The avid yoga student today doesn’t have it easy when it comes to picking a teacher training program. There are a lot options in the market and the search can be daunting. At Yoga from the Heart, we’ve been training teachers for over 15 years. We hope these suggestions on how not to choose a yoga teacher training program help you find the right program for you.
Don’t: Base your decision on convenience
Choosing a teacher training program simply to save time may not really get you what you want — no matter how busy your life is.
Do: Your research — Ask about the teaching lineages of the trainers and check online reviews of the program. Ask to speak to former graduates. Take some public classes with the teachers who will be on your teacher training faculty as well. Investing some time researching is a must so that you don’t end up dissatisfied or disenfranchised.
Don’t: Base your decision on tuition
Yes, tuition matters but try not to make it the determining factor. You need and deserve a training program that can provide you with a quality education.
D0: Your more research — Why is this program more expensive? How long has the school been in existence? How many faculty members will there be during training? Is there a mentor program? Quality trainings usually have a higher tuition because of the in-depth training and experience of their trainers.
Don’t: Overlook the importance of anatomy in the training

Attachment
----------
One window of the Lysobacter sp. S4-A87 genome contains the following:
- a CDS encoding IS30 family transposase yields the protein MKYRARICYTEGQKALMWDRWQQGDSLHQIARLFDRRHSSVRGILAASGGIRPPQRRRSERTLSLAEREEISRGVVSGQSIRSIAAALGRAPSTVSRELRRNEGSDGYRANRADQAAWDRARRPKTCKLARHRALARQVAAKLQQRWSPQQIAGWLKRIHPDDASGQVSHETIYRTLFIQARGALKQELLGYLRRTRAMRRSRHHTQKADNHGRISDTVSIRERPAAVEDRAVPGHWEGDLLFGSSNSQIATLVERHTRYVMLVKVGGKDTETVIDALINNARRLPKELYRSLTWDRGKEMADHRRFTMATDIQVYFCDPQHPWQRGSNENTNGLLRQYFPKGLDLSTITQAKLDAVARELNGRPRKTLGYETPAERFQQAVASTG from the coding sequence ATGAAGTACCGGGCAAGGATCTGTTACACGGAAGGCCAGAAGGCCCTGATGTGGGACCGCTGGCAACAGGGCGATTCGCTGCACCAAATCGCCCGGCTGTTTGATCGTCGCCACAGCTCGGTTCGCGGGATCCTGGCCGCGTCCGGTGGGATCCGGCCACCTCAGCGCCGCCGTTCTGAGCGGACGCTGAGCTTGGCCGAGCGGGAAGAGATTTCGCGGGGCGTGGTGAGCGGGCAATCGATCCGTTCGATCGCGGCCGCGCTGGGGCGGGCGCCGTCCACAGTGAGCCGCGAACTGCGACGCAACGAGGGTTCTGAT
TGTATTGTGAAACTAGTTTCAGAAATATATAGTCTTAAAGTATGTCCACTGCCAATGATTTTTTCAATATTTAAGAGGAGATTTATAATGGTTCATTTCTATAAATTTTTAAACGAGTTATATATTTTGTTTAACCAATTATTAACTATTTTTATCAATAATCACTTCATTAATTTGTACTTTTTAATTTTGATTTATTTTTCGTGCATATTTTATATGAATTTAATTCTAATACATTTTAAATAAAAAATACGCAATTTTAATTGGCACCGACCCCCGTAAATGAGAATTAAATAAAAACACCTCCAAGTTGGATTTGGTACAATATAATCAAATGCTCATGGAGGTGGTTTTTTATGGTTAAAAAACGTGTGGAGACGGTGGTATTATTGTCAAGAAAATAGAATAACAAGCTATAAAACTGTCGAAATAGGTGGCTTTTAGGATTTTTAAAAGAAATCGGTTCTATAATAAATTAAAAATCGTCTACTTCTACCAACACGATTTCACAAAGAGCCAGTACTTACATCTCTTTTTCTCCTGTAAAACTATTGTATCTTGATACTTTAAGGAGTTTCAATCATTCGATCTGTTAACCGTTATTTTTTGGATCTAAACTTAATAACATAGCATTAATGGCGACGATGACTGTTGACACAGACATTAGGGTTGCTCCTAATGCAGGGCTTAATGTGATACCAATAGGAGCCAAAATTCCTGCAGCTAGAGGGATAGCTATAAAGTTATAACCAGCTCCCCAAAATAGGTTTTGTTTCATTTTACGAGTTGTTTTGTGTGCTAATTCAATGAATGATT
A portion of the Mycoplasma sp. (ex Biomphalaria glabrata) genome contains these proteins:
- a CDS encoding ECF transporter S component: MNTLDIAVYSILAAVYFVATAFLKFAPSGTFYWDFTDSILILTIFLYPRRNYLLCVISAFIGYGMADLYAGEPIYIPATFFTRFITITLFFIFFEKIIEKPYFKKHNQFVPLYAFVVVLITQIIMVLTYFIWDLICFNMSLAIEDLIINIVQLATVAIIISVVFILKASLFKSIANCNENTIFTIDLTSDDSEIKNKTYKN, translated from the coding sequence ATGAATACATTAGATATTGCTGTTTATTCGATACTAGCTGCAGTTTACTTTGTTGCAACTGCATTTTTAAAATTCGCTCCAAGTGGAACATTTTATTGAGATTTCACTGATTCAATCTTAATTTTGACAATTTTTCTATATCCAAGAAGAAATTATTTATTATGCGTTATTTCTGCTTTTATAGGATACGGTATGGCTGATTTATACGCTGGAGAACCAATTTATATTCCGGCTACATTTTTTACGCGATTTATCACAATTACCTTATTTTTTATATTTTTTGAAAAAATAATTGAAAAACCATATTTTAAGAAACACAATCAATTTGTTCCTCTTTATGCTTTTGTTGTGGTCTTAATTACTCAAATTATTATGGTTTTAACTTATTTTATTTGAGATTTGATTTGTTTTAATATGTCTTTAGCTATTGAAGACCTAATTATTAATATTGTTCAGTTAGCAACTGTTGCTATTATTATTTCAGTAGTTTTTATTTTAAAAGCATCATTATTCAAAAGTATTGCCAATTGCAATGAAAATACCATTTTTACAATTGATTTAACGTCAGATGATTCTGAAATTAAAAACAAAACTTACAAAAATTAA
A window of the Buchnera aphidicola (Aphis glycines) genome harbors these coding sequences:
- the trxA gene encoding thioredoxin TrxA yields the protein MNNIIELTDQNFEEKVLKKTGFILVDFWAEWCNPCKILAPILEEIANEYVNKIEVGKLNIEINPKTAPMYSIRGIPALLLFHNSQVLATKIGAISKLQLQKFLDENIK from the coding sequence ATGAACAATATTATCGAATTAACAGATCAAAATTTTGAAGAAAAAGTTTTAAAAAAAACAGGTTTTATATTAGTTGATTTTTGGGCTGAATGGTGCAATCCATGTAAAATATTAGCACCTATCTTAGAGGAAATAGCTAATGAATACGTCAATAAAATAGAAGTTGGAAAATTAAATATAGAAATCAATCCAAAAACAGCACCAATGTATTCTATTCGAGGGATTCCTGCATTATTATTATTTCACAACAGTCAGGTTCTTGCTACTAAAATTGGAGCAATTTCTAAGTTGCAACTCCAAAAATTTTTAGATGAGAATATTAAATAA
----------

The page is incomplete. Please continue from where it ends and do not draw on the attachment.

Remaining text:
This is a big one. While there are some interesting yoga-related topics that may be advertised and taught in a teacher trainings, don’t overlook how anatomy is taught in the program you are considering. Anatomy may not seem like the biggest deal when you are in the middle of trying to memorize all the Sanskrit names for postures or figuring out how to sequence properly but a solid understanding of human anatomy will not only transform your own practice into one that is ideal for your specific body, it will also enable you to bring so much more consciousness to your teaching in public and private classes. Knowing anatomy is going to pay off big time in the long run, so make sure it is really emphasized in your program.
Do: Your research, (yes, again, do your research!) — Learn how much emphasis and importance a program puts on anatomy, safety, modifications. Ask who teaches the Anatomy portion of the program? Is it a recent graduate of the program or a doctor, chiropractor, massage therapist.
So what do you think? Do any of these tips make choosing your program less overwhelming? If you have done your training, is there anything you would add to this list?